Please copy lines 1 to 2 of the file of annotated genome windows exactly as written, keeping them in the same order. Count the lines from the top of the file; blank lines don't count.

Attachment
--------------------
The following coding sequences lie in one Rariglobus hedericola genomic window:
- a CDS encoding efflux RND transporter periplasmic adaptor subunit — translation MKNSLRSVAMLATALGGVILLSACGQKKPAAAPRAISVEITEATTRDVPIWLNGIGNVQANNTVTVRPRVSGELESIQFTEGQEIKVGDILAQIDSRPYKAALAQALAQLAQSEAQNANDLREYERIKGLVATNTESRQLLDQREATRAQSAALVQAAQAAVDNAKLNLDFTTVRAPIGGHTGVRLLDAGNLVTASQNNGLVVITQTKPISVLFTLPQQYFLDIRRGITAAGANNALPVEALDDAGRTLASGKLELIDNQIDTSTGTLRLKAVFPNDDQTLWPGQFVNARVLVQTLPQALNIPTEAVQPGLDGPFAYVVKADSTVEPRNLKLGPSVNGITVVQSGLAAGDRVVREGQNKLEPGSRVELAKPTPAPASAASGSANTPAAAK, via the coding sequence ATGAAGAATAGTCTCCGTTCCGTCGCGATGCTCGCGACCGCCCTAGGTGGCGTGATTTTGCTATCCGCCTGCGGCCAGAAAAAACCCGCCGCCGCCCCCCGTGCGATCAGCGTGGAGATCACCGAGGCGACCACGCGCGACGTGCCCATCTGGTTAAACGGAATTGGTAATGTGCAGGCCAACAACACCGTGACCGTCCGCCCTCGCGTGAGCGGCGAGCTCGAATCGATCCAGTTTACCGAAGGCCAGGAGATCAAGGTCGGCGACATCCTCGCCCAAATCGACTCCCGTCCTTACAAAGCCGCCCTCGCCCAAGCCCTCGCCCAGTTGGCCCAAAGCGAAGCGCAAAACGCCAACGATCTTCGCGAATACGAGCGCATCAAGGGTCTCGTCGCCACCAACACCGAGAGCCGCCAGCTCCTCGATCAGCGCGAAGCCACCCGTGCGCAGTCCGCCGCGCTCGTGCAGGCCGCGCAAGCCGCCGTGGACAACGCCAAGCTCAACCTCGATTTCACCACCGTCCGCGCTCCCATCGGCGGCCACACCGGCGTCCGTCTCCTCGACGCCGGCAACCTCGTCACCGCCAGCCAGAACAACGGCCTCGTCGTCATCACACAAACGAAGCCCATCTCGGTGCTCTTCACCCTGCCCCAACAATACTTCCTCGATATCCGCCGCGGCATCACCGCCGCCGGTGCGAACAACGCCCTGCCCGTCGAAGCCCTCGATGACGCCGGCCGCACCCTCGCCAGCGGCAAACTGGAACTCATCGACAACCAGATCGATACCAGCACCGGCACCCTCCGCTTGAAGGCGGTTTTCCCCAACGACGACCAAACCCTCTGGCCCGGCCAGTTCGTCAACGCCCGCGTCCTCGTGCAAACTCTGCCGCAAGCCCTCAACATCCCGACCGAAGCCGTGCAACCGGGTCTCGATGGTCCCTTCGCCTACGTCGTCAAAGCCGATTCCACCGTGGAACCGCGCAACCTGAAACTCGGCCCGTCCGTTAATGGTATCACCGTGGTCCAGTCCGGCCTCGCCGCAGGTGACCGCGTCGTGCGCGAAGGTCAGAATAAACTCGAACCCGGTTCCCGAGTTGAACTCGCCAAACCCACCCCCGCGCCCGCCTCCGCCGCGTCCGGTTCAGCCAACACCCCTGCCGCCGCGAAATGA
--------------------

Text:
The following coding sequences lie in one Rariglobus hedericola genomic window:
- a CDS encoding efflux RND transporter periplasmic adaptor subunit — translation MKNSLRSVAMLATALGGVILLSACGQKKPAAAPRAISVEITEATTRDVPIWLNGIGNVQANNTVTVRPRVSGELESIQFTEGQEIKVGDILAQIDSRPYKAALAQALAQLAQSEAQNANDLREYERIKGLVATNTESRQLLDQREATRAQSAALVQAAQAAVDNAKLNLDFTTVRAPIGGHTGVRLLDAGNLVTASQNNGLVVITQTKPISVLFTLPQQYFLDIRRGITAAGANNALPVEALDDAGRTLASGKLELIDNQIDTSTGTLRLKAVFPNDDQTLWPGQFVNARVLVQTLPQALNIPTEAVQPGLDGPFAYVVKADSTVEPRNLKLGPSVNGITVVQSGLAAGDRVVREGQNKLEPGSRVELAKPTPAPASAASGSANTPAAAK, via the coding sequence ATGAAGAATAGTCTCCGTTCCGTCGCGATGCTCGCGACCGCCCTAGGTGGCGTGATTTTGCTATCCGCCTGCGGCCAGAAAAAACCCGCCGCCGCCCCCCGTGCGATCAGCGTGGAGATCACCGAGGCGACCACGCGCGACGTGCCCATCTGGTTAAACGGAATTGGTAATGTGCAGGCCAACAACACCGTGACCGTCCGCCCTCGCGTGAGCGGCGAGCTCGAATCGATCCAGTTTACCGAAGGCCAGGAGATCAAGGTCGGCGACATCCTCGCCCAAATCGACTCCCGTCCTTACAAAGCCGCCCTCGCCCAAGCCCTCGCCCAGTTGGCCCAAAGCGAAGCGCAAAACGCCAACGATCTTCGCGAATACGAGCGCATCAAGGGTCTCGTCGCCACCAACACCGAGAGCCGCCAGCTCCTCGATCAGCGCGAAGCCACCCGTGCGCAGTCCGCCGCGCTCGTGCAGGCCGCGCAAGCCGCCGTGGACAACGCCAAGCTCAACCTCGATTTCACCACCGTCCGCGCTCCCATCGGCGGCCACACCGGCGTCCGTCTCCTCGACGCCGGCAACCTCGTCACCGCCAGCCAGAACAACGGCCTCGTCGTCATCACACAAACGAAGCCCATCTCGGTGCTCTTCACCCTGCCCCAACAATACTTCCTCGATATCCGCCGCGGCATCACCGCCGCCGGTGCGAACAACGCCCTGCCCGTCGAAGCCCTCGATGACGCCGGCCGCACCCTCGCCAGCGGCAAACTGGAACTCATCGACAACCAGATCGATACCAGCACCGGCACCCTCCGCTTGAAGGCGGTTTTCCCCAACGACGACCAAACCCTCTGGCCCGGCCAGTTCGTCAACGCCCGCGTCCTCGTGCAAACTCTGCCGCAAGCCCTCAACATCCCGACCGAAGCCGTGCAACCGGGTCTCGATGGTCCCTTCGCCTACGTCGTCAAAGCCGATTCCACCGTGGAACCGCGCAACCTGAAACTCGGCCCGTCCGTTAATGGTATCACCGTGGTCCAGTCCGGCCTCGCCGCAGGTGACCGCGTCGTGCGCGAAGGTCAGAATAAACTCGAACCCGGTTCCCGAGTTGAACTCGCCAAACCCACCCCCGCGCCCGCCTCCGCCGCGTCCGGTTCAGCCAACACCCCTGCCGCCGCGAAATGA